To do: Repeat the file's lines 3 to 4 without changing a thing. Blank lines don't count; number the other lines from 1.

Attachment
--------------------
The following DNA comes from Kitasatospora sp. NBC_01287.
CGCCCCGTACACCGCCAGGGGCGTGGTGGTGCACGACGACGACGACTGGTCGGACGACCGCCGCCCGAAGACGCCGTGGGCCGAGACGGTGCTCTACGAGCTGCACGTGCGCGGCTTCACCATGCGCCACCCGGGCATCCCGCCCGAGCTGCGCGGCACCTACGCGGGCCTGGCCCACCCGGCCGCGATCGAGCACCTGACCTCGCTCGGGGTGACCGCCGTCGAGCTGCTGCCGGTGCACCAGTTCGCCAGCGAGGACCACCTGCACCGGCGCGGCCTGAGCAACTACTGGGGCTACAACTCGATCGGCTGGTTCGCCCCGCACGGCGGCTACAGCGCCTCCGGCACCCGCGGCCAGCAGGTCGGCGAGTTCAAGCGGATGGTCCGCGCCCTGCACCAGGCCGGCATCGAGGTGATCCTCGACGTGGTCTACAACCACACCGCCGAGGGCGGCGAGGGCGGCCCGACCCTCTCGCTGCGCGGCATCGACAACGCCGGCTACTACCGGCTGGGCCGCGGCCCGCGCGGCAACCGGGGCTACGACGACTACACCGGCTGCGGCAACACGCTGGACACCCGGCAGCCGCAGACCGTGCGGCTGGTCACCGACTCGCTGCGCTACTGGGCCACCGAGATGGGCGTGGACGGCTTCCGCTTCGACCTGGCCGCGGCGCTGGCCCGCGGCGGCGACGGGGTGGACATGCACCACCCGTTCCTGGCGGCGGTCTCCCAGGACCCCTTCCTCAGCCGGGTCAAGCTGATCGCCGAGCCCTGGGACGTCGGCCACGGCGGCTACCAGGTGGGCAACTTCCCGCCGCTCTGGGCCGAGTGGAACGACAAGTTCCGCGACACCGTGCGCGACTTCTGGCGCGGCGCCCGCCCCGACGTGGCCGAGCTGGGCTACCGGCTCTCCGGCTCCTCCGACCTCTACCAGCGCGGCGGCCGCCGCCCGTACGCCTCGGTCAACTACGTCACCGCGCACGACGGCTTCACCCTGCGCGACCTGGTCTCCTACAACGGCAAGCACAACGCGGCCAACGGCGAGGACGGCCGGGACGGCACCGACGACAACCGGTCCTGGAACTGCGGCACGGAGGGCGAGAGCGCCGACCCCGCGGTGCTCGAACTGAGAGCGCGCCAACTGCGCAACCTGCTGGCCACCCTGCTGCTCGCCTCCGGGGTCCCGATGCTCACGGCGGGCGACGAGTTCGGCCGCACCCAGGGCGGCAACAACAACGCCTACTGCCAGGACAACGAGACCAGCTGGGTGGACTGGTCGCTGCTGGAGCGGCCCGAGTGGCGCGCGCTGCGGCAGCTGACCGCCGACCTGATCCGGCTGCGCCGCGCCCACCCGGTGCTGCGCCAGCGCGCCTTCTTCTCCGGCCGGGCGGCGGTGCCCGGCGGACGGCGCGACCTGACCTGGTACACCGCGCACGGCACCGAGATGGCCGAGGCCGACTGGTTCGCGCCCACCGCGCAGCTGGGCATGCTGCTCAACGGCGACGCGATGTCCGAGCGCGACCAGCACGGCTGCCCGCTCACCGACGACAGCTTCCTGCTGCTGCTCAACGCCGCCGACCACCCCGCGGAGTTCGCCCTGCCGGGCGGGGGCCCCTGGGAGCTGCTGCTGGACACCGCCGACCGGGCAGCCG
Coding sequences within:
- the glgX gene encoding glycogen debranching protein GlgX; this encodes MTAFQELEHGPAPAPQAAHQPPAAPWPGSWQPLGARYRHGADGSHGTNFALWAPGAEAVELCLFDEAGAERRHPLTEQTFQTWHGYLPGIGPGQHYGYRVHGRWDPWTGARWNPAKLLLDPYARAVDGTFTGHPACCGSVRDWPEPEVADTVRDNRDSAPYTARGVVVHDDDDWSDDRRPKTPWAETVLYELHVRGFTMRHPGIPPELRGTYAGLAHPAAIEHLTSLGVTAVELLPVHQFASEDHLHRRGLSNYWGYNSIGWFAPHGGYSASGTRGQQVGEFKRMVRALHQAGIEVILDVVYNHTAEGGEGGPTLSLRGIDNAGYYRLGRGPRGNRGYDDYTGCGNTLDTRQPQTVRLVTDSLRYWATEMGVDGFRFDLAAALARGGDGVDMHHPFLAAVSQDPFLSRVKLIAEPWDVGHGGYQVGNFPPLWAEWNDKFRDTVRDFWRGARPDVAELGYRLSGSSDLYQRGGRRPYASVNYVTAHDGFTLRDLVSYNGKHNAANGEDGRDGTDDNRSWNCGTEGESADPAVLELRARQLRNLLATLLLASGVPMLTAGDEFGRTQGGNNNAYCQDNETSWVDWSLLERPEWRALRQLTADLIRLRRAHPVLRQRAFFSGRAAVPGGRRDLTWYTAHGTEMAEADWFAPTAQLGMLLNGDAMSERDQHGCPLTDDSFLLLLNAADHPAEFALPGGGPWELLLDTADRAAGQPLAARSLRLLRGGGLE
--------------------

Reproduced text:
Coding sequences within:
- the glgX gene encoding glycogen debranching protein GlgX; this encodes MTAFQELEHGPAPAPQAAHQPPAAPWPGSWQPLGARYRHGADGSHGTNFALWAPGAEAVELCLFDEAGAERRHPLTEQTFQTWHGYLPGIGPGQHYGYRVHGRWDPWTGARWNPAKLLLDPYARAVDGTFTGHPACCGSVRDWPEPEVADTVRDNRDSAPYTARGVVVHDDDDWSDDRRPKTPWAETVLYELHVRGFTMRHPGIPPELRGTYAGLAHPAAIEHLTSLGVTAVELLPVHQFASEDHLHRRGLSNYWGYNSIGWFAPHGGYSASGTRGQQVGEFKRMVRALHQAGIEVILDVVYNHTAEGGEGGPTLSLRGIDNAGYYRLGRGPRGNRGYDDYTGCGNTLDTRQPQTVRLVTDSLRYWATEMGVDGFRFDLAAALARGGDGVDMHHPFLAAVSQDPFLSRVKLIAEPWDVGHGGYQVGNFPPLWAEWNDKFRDTVRDFWRGARPDVAELGYRLSGSSDLYQRGGRRPYASVNYVTAHDGFTLRDLVSYNGKHNAANGEDGRDGTDDNRSWNCGTEGESADPAVLELRARQLRNLLATLLLASGVPMLTAGDEFGRTQGGNNNAYCQDNETSWVDWSLLERPEWRALRQLTADLIRLRRAHPVLRQRAFFSGRAAVPGGRRDLTWYTAHGTEMAEADWFAPTAQLGMLLNGDAMSERDQHGCPLTDDSFLLLLNAADHPAEFALPGGGPWELLLDTADRAAGQPLAARSLRLLRGGGLE